For someone who believes that abortions are morally acceptable, but is perhaps unconvinced that the loss of abortion rights is that big a deal, these arguments, and others like them, can be effective. Demonstrating to someone like that that criminalizing abortions is yet another law that disproportionately harms women at the hands of largely male lawmakers, or that it will not prevent abortion so much as make abortion vastly less safe, may well be enough to rouse them to action. But to those who already disagree with the moral permissability of abortion, they can have little use.
To convince committed pro-lifers that abortion ought to be legal, it is not enough to decry misogyny or repeat talking points about bodily autonomy—you must either demonstrate to them that a fetus is, in fact, morally different from a full human life, or provide a compelling reason why, though they are morally equivalent, ending that life is still justified.
If this seems like a tall order, it is. It’s easy to see why so many inadequate arguments are common; it’s not hard to make crowd-pleasing statements that ring true only with those who already agree with you. The same is true of any issue; the bad-faith, simple arguments are tempting, and it’s easy to believe that they’re useful if you’ve never truly stopped to examine the views of the other side. Certainly, if your goals are to commiserate with those who already agree with you, or rally pro-choicers into greater action than they would otherwise take, then these arguments are effective. Those are both entirely reasonable goals to have, but not the only goals possible; if yours is instead to make a difference in the minds of those who aren’t already on your side, you’ll have to do better.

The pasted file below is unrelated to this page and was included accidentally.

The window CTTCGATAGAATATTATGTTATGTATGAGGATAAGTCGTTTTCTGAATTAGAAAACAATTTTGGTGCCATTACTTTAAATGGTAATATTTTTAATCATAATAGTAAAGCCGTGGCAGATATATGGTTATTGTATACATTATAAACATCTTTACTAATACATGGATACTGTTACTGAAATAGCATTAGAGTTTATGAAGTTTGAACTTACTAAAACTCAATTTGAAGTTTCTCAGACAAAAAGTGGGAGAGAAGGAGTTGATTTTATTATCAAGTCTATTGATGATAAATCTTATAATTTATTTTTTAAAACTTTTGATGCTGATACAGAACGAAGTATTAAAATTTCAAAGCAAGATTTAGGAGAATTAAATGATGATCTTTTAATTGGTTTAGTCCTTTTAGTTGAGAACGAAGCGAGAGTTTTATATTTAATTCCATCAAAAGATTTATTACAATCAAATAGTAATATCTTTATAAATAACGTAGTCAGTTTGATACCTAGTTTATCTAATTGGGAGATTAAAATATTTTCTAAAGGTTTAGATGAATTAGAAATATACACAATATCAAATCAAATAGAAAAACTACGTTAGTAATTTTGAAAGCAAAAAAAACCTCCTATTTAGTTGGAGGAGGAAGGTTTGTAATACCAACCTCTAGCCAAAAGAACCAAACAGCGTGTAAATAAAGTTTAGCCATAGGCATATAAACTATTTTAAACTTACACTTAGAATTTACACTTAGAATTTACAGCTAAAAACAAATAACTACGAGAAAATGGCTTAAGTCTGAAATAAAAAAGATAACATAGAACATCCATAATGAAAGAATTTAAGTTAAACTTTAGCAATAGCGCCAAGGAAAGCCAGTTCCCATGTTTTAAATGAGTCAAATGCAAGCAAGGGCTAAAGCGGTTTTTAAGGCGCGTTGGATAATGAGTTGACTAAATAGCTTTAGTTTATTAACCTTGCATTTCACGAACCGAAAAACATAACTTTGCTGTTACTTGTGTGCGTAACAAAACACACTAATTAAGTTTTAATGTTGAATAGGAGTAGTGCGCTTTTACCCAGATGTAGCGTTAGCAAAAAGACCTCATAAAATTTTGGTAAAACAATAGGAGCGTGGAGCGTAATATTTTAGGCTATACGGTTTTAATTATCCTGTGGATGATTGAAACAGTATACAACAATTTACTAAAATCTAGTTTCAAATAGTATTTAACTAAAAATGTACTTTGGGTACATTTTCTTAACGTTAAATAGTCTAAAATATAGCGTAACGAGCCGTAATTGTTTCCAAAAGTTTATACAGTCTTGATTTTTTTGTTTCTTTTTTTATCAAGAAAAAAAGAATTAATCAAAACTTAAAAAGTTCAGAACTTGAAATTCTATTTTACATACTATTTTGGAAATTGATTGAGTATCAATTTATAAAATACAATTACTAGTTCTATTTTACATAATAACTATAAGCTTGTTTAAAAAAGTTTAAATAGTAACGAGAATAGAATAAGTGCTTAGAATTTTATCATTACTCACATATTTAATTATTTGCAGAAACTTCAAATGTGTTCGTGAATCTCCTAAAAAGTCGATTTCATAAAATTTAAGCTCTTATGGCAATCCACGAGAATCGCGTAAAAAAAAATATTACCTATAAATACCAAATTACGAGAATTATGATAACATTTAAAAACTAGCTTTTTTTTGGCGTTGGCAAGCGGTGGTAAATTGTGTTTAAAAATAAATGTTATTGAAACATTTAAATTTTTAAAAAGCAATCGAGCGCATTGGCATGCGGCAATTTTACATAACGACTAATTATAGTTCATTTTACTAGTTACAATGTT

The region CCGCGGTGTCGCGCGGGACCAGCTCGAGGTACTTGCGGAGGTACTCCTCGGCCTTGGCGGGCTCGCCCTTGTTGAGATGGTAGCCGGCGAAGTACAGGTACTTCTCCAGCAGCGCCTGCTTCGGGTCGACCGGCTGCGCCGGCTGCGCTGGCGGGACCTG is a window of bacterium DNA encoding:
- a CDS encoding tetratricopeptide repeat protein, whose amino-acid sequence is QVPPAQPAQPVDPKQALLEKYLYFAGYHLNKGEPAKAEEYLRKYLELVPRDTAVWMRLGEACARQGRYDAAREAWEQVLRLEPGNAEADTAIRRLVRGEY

And doing better is, admittedly, difficult. It’s no wonder so many pro-choice talking points fail to address the idea that fetuses are people; it’s harder to justify abortion if that’s the case. But it’s not impossible, and there are advocates who are able to hold themselves to high standards of debate and still produce pro-choice arguments. There’s plenty of room to make the argument that even if a fetus is a person, that fact still doesn’t trump a woman’s bodily autonomy (famously made in Judith Jarvis Thomson’s “A Defense of Abortion”). Failing that, you can try to demonstrate that there is such a difference between persons and fetuses that abortion and murder are different things entirely. But what you can’t do is make a case that rests upon the idea that the life of a fetus is lesser than that of any person without actually providing support for that claim. It doesn’t matter that you or I believe it already; the people at whom you’re aiming your arguments don’t.
Accepting the responsibility to make rigorous arguments that address pro-life concerns is not resigning yourself to making no arguments at all. Acknowledging pro-lifers’ belief in a fetus’s personhood is not concluding that they can’t be convinced so it isn’t worth trying. It may be harder to make arguments that actually address the other side’s points, but the merits of reasoned debate aren’t based on how difficult it is. Philosophy and policymaking aren’t meant to be easy; they’re meant to be rational, to arrive at the correct conclusion. By parroting the lackluster arguments others use, you’re not helping the cause or taking a stand for women, you’re just giving pro-lifers something to poke holes in so they feel vindicated in supporting the policies that motivated you to speak out in the first place.
Making sure your argument really addresses pro-life concerns isn’t just worthwhile for reasons of ideological fairness, which can seem trivial when real-world issues are at stake. It’s also a vital part of making change, convincing those who disagree with you, and supporting the pro-choice movement – the very reasons you’re making an argument at all.